Today’s Wall Street Journal, October 17, 2016, features an article on Samsung’s woes with exploding batteries inside their Note7 cell phone. WSJ also reports that the Note7 has been banned from US flights. Glad you don’t have an Note7? If your a nurse, doctor, technician or someone who uses a mobile computing cart in your hospital, your worries may not be over.
Samsung admits to self-testing batteries.
Numerous incidents have occurred in hospital facilities regarding unsafe batteries on mobile computing carts. Why is this so? Most cart companies don’t make their batteries, they buy them from a common source. Those who do make batteries, in particular the kind that can swap, keep costs down by using inexpensive materials.
Why Scott-Clark FMCPT batteries are safe:
Our patent pending FMCPT batteries are Made in the USA by our partner Ultralife Corporation. We chose to use a more expensive, larger, and significantly safer battery material in our product. FMCPT batteries have both Underwriters Laboratory’s UL2054 and International Electrotechnical Commission’s IEC62133 certifications.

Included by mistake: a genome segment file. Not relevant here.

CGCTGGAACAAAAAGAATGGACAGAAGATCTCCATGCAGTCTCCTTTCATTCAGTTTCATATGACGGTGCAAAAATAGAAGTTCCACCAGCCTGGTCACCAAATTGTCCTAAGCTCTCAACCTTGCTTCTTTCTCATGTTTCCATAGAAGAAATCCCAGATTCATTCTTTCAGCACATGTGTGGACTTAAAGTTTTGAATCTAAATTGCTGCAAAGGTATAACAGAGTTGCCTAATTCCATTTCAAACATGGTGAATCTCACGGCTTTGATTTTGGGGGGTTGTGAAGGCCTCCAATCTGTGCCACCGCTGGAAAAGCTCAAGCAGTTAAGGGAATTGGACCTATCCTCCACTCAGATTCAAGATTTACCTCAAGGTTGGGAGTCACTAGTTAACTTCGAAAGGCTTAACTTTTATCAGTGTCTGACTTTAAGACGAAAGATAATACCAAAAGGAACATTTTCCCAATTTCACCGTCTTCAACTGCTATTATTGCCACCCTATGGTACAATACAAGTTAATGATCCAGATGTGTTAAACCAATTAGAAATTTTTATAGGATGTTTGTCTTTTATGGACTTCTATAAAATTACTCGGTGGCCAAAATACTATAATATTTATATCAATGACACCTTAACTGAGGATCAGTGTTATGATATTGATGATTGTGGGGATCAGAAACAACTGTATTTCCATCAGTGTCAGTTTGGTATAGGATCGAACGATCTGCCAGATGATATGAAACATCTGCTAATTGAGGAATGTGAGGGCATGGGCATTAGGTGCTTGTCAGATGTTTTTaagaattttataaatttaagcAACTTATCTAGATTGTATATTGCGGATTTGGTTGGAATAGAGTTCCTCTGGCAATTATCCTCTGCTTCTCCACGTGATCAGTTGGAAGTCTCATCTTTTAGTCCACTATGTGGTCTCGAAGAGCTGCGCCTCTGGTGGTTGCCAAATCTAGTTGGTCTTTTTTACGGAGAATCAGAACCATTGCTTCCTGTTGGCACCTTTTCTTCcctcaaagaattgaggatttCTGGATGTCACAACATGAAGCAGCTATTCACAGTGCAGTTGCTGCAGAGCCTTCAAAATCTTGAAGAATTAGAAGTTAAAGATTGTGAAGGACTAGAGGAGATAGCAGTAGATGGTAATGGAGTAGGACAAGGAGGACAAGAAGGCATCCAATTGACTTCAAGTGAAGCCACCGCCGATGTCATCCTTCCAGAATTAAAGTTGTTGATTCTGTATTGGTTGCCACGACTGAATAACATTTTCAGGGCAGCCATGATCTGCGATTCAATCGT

Every FMCPT battery is inspected at the end of the production line, tested for voltage requirements, and checked for any problems before it’s “put to sleep” and boxed. This extra measure may seem excessive, but when it comes to the safety of our customers we like to use extra care.
If your current carts have some other type of swappable battery, or have no battery at all, don’t fret. FMCPT batteries can easily retrofit to any mobile computing cart. They are also available on many new carts in the United States and several countries worldwide.
Call or e-mail us for more information.
When it comes to powering mobile computing carts in your hospital facility, safety is our number one concern. We also consider long run times, long battery life, and ease of use to be extremely important. There is no better choice on the market today that the patent pending FMCPT power system.
Bruce G. Bennett: 610.757.8801 or firstname.lastname@example.org